If a rash of patrons comes in with this situation, it reflects on the school they are from
“Oh the person who wants you to do her cataloguing assignment is back”
That is not a question like,
“how do I find the LCSH for x”
it is like,
“here is a list of twenty titles, give me the LCSH for each”
It is their homework.
And it is not just the middle of the night Chat service backups (some of whom btw are moonlighting and in hiring positions). It is people covering for big systems. The student may think they are only being rude to a peon from a local public library, but even THAT is bad judgment, since so many people in librarianship talk to each other. We notice when the same question comes through, and it is an LIS homework question given at the same time to 5 different libraries but has the same typo in each.
If you have to do cooperative coverage, you are seeing from all over the country as they come in. It may sound like we are being petty, but when somebody demands that you catalog 20 items, or tells you,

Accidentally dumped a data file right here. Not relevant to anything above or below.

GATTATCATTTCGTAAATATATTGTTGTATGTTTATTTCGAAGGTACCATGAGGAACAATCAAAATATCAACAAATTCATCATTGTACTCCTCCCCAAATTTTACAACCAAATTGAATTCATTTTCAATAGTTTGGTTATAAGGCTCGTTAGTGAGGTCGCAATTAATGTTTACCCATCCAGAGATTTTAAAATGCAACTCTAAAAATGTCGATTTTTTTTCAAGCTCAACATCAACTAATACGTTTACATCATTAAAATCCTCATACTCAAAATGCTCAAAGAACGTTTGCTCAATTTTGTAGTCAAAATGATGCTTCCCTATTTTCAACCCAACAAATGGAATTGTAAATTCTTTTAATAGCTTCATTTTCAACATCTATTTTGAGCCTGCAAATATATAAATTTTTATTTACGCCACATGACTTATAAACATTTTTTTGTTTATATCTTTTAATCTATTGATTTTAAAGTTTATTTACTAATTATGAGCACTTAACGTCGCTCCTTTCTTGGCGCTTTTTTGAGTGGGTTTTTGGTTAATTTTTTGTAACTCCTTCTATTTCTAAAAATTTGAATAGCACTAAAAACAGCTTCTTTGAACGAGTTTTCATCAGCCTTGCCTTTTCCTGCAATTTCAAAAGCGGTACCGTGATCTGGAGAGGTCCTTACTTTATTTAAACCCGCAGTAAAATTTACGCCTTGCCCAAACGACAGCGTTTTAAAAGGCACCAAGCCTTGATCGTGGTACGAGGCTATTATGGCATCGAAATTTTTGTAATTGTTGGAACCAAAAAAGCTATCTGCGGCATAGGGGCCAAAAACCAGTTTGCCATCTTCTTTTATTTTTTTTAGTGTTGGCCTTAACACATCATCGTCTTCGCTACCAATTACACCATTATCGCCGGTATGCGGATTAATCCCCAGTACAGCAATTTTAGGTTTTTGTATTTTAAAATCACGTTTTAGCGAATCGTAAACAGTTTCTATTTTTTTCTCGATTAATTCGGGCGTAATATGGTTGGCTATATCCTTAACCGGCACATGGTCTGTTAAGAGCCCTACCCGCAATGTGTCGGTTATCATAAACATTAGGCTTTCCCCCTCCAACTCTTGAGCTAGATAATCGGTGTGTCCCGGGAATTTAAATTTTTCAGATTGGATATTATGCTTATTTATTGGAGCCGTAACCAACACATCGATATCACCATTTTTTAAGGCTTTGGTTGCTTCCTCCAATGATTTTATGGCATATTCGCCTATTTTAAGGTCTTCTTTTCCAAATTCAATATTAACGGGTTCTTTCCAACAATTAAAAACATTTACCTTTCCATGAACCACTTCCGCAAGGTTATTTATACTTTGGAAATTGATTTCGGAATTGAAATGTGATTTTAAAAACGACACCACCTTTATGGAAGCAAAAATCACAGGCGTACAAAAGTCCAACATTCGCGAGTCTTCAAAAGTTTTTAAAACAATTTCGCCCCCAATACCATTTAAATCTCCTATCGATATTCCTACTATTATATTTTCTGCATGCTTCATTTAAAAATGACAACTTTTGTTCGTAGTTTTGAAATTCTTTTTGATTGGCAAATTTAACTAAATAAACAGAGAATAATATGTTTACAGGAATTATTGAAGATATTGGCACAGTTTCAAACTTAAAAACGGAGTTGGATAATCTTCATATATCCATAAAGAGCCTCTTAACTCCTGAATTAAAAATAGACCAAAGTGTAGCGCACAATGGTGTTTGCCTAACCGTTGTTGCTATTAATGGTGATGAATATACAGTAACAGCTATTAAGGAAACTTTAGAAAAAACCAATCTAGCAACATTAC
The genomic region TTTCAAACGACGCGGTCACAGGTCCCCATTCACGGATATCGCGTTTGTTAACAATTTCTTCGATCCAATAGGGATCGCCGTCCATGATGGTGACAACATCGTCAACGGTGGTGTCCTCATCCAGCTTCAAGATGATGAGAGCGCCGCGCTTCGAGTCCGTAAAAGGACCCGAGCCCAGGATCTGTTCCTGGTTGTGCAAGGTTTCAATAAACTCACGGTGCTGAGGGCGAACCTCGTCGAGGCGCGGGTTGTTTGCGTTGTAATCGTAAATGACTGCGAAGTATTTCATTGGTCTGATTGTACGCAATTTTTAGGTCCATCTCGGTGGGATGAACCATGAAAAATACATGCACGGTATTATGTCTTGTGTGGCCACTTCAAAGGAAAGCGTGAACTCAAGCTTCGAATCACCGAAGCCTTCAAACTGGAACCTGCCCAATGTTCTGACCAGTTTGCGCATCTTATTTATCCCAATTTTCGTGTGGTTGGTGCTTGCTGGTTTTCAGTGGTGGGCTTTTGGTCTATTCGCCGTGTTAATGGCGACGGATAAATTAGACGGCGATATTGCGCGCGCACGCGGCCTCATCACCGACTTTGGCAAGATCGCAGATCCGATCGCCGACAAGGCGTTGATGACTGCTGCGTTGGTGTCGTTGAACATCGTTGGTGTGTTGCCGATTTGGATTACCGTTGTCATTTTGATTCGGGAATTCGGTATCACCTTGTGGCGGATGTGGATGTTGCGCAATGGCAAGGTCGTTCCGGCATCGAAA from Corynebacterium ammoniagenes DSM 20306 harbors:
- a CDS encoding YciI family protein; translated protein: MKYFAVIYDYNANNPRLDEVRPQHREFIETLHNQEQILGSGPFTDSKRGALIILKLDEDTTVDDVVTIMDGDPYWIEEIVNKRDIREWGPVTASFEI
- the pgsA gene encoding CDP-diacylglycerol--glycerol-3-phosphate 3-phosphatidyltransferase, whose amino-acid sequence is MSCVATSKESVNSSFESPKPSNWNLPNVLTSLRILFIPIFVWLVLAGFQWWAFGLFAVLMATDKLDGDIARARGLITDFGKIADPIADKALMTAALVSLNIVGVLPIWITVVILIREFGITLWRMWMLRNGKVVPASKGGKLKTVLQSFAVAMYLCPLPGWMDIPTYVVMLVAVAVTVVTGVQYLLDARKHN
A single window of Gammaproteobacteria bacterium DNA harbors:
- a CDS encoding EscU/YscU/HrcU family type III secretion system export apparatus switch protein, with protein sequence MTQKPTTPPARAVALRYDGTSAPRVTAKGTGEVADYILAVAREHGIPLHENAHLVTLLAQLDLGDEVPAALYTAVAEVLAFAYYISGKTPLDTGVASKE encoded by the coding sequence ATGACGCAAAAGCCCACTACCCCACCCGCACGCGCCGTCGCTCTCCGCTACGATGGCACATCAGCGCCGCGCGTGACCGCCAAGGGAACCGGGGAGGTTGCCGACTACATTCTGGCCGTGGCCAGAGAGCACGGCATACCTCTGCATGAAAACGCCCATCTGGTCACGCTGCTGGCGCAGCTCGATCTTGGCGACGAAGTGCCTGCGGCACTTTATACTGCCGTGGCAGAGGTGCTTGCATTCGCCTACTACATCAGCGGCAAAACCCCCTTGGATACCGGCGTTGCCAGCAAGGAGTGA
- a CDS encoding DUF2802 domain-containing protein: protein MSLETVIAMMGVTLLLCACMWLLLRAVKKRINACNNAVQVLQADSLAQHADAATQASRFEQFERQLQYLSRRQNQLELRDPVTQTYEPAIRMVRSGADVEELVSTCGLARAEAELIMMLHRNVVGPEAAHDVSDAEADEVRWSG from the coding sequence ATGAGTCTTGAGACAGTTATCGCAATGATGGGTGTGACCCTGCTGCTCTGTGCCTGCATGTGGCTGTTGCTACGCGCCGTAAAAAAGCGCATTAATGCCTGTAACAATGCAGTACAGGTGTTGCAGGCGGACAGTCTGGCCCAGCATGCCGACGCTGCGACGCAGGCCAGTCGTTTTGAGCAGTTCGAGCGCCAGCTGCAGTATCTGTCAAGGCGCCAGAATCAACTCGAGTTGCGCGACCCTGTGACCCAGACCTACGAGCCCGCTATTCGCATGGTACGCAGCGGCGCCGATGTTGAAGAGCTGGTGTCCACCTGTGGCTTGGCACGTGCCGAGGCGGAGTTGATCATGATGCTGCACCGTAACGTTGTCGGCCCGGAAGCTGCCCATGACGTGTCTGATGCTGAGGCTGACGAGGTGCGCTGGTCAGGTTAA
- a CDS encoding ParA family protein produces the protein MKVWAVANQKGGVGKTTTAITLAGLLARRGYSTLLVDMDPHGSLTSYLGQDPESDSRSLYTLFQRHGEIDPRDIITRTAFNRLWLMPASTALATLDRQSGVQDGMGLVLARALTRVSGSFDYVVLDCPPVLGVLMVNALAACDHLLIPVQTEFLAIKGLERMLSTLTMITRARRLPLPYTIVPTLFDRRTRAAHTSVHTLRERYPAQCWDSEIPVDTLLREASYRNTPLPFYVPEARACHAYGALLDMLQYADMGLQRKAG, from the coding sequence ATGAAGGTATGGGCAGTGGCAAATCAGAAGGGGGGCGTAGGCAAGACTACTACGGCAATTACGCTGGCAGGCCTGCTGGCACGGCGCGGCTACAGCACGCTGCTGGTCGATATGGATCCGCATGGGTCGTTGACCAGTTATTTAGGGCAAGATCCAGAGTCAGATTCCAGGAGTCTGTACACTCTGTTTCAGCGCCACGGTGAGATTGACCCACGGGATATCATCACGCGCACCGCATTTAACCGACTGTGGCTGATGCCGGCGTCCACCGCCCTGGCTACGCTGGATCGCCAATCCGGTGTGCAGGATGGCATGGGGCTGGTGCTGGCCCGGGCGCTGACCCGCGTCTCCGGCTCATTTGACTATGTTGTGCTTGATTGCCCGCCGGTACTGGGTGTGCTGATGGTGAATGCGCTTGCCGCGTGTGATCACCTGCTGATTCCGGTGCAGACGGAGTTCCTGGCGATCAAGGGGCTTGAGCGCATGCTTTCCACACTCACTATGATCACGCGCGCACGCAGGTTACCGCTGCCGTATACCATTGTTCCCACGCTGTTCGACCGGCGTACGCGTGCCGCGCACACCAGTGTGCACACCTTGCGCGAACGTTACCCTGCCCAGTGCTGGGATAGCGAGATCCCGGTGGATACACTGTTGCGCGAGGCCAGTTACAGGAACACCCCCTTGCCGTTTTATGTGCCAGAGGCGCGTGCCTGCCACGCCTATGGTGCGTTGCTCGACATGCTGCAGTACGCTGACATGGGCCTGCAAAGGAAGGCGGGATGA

“I do not have time to get this print ref assignment done by visiting a library–go pull all the books or find somebody who can”
(both of which I have experienced)… After a while, even though you KNOW not all graduates of that school do it and you know good people from that school, you get a jaundiced view.
Thank you as always to our contributors for their time and insight. If you’re someone who hires librarians and are interested in participating in this feature, please email me at hiringlibrariansATgmail.com.